For the past decade, much of banking has taken place online, after hundreds of years of traditional banking. Banks have streamlined their processes, but must also cope with fraud. With banks absorbing billions in losses, consumers also pay.
In a recent survey of 1,000 U.S. residents, 60% responded that dealing with fraud is the banks’ responsibility, while only 6% believed that responsibility rests with consumers. 48% said they were concerned about the risk of fraud, and 14% had fallen victim to fraud in the last two years.
Advances in technology have made banking more convenient but have also outpaced consumers’ security intelligence. It is possible to secure systems against most cybercrime but that level of security often proves too inconvenient for consumers. As long as banks continue absorbing losses from fraud, consumers remain blissfully ignorant of the consequences of inadequate security.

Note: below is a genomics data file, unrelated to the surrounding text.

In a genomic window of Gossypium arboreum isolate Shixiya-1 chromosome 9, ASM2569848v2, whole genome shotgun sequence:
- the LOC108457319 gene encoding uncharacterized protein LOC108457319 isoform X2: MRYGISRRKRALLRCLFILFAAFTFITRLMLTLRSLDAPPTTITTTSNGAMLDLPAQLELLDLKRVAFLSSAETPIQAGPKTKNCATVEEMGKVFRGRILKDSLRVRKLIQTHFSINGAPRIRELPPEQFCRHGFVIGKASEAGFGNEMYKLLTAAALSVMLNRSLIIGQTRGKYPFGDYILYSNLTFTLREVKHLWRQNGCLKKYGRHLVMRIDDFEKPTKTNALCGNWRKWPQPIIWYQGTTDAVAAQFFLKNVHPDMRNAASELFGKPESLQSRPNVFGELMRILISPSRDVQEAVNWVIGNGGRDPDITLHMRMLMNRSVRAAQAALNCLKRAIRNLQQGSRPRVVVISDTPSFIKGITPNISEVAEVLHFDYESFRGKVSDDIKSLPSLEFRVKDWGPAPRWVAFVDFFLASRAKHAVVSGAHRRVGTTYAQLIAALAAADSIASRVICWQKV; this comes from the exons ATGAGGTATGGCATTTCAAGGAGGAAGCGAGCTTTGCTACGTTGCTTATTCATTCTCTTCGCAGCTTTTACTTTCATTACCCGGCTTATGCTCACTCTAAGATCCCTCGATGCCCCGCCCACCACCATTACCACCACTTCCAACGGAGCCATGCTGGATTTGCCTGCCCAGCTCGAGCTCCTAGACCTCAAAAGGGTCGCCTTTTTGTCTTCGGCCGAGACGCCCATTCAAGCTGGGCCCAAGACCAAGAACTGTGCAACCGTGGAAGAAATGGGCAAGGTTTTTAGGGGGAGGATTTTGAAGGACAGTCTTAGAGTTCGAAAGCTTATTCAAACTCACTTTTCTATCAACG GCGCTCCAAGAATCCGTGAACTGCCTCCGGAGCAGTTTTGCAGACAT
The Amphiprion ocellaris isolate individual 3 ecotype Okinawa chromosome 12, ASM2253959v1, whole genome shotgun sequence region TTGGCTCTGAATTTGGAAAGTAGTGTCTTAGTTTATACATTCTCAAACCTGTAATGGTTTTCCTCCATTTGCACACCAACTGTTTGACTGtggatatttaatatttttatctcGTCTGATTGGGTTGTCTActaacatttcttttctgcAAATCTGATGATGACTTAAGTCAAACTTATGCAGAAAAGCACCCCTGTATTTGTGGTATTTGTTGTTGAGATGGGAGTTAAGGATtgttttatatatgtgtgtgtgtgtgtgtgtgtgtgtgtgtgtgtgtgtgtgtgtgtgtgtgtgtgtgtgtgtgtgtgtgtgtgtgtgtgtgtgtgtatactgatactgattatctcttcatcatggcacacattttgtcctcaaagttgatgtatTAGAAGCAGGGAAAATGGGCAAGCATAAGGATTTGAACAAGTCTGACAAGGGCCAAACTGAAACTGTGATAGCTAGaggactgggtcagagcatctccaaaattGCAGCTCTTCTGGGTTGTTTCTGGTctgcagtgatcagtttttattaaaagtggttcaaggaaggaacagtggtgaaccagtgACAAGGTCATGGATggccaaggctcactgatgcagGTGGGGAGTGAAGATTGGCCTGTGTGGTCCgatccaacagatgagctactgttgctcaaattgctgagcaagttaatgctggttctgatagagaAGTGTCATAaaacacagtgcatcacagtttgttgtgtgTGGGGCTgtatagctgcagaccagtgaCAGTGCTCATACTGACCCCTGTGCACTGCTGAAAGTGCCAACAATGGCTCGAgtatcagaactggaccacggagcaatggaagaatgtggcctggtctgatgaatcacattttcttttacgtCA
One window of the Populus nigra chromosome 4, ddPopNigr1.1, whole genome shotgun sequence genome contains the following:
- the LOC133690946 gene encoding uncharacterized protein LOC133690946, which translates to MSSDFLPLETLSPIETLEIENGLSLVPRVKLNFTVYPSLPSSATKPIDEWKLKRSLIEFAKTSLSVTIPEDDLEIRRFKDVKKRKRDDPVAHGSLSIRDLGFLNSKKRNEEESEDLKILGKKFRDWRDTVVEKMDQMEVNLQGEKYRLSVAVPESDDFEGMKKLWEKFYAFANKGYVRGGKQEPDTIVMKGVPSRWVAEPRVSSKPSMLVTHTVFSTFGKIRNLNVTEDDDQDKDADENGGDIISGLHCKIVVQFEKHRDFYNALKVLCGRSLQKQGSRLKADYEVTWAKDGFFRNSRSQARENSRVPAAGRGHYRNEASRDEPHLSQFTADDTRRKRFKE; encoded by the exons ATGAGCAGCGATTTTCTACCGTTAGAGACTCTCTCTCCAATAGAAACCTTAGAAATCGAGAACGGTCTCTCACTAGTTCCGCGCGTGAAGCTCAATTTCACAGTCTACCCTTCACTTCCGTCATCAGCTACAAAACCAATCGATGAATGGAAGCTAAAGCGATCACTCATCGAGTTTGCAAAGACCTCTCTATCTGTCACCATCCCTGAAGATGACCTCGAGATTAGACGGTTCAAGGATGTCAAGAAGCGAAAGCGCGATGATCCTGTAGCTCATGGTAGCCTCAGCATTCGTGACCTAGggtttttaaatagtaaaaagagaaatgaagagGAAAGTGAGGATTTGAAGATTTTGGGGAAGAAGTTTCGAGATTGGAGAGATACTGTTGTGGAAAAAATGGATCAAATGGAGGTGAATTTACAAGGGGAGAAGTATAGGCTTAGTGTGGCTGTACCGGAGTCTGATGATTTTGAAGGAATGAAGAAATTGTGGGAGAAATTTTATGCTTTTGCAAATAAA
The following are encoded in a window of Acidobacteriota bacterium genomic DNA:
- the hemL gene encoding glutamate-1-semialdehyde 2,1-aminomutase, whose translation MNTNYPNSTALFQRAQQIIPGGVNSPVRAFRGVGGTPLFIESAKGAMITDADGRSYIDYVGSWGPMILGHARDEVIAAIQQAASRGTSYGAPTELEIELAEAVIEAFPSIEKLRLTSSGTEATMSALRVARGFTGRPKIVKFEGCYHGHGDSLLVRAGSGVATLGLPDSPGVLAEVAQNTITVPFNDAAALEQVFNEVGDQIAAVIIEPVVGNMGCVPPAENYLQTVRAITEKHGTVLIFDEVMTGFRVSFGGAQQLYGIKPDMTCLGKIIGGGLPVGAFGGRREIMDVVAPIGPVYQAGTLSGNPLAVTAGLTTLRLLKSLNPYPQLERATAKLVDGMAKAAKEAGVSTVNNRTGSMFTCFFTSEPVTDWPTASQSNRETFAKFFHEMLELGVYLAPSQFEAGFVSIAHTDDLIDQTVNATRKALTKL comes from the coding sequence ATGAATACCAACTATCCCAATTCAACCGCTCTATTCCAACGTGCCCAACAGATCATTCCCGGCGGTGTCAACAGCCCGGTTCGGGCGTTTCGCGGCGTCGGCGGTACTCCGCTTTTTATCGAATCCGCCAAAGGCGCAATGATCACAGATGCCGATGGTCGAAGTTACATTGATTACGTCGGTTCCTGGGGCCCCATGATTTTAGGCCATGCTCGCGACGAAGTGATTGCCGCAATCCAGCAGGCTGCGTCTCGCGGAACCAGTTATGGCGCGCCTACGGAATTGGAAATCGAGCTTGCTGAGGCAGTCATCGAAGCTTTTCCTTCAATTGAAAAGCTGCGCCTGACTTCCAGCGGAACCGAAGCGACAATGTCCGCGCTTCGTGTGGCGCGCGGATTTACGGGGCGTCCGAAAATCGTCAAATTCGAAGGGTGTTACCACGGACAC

Meanwhile, other countries take different approaches. South Korea has introduced a “Zombie PC Prevention Bill,” which makes installing and using security software mandatory for all citizens. A New Zealand law reserves the government’s right to confirm that personal computers are adequately protected.
Protect your computer by setting its operating system to automatically update critical security patches. Always run antivirus software and set virus definitions to update automatically. Use a protected wireless network and make sure your firewall is protecting both incoming and outgoing traffic.
Never click links within the body of an email. Instead, go to your favorites menu or type the address into the address bar. And be sure to check your online bank statements frequently.
You can find more tips from JustAskGemalto on how to bank safely online here.